MSP Sports Capital announced it bought a majority interest in X Games from ESPN Productions in late October. The global private equity firm, which also owns McLaren Racing and several international soccer clubs, believes there is an opportunity to take what was an underappreciated asset within ESPN’s broad content portfolio and turn it into a standalone lifestyle brand.
“There is a much bigger business here than what’s existed in the past,” said Jeff Moorad (founder and CEO, MSP Sports Capital).
X Games typically take place twice a year, Summer and Winter X. MSP plans to expand the X Games event calendar with regional majors taking place across the world, along with local events, and reimagine the experiential component of X Games competitions. It will also lean into digital content creation and delivery, a significant shift from ESPN’s focus on flagship broadcasts and their core cable network.
Newly appointed CEO Steve Flisler previously served as Twitch’s VP of original content. He saw how esports properties leveraged storytelling and on-demand services to build rabid fan bases and believes X Games can do the same. “Then you can work to monetize, and invest back into the next stage,” he said.
JWS’ Take: MSP’s investment thesis on X Games starts with the 27-year-old brand’s legacy. For many sports fans, particularly those who are ages 25-50, action sports and X Games are inextricably linked.
But interest in the brand has recently regressed, at least from a viewership perspective. In 2015, the Winter X Games averaged 1.04 million viewers/day across ESPN and ABC; this year it drew 622,000 viewers/day, a figure that includes out-of-home viewership, which was not part of the equation before 2020.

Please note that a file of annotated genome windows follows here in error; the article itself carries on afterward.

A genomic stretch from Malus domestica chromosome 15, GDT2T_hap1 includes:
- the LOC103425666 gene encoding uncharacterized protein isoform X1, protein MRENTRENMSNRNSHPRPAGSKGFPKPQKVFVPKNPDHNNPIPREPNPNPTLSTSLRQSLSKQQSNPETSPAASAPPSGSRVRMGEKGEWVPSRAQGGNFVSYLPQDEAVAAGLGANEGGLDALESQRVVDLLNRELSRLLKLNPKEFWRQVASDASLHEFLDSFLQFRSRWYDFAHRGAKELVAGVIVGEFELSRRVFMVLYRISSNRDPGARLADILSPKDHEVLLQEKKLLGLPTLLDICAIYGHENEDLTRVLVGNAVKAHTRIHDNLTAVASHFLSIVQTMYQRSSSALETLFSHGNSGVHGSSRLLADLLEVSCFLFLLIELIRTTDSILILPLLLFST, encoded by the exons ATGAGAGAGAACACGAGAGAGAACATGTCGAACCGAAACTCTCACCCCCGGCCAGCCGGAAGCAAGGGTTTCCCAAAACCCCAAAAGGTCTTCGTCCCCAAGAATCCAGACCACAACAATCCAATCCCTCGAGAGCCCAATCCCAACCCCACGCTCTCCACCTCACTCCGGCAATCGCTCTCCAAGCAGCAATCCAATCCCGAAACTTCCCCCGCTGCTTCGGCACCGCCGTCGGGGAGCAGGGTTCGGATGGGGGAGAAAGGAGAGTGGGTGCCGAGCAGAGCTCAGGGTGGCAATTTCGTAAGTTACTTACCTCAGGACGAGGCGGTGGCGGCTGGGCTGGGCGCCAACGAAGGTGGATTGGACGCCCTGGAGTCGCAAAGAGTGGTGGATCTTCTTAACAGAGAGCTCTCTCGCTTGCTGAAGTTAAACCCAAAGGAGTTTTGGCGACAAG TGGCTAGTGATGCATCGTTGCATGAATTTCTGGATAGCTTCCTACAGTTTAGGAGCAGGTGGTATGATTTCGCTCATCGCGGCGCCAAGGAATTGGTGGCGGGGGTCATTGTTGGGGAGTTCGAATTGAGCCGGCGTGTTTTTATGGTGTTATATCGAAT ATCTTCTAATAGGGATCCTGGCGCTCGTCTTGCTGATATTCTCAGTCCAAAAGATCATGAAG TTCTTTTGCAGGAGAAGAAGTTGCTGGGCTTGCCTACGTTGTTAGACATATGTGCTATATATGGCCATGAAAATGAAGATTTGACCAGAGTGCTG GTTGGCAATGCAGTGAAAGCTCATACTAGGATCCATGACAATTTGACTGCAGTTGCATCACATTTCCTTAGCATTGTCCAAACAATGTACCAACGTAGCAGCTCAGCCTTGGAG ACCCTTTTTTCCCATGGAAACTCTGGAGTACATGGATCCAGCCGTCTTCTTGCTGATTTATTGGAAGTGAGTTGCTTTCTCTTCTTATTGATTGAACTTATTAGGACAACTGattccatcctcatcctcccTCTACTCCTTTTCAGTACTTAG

MSP’s first order of business is a brand refresh, “to become more cutting edge in terms of youth culture, making X Games feel younger and more appealing to a wider range of audience,” Moorad said.
That effort is likely to include modifications to competitions, alterations to the brand’s visual identity and changes in the way events are produced. Music will also play a larger role moving forward as MSP seeks to broaden the events’ appeal.
Sponsorship and advertising have historically generated the majority of X Games revenue, and that’s expected to continue. However, Flisler hopes that adding competitions can generate ancillary income.
More events, Flisler said, can also help “build that connective tissue [with fans] so that we can really flex the brand,” although he knows there is a limit to the number of events X Games can put on. “We have to be really smart and disciplined to make the big moments big.”
MSP plans to put forth a steady stream of content in the weeks and months leading up to an event to help build anticipation and excitement for those marquee moments. Flisler said the brand would “stretch its creative licenses and pull from every corner of traditional sports, video games and a lot of other high-production areas” to deliver stories in an engaging and innovative way.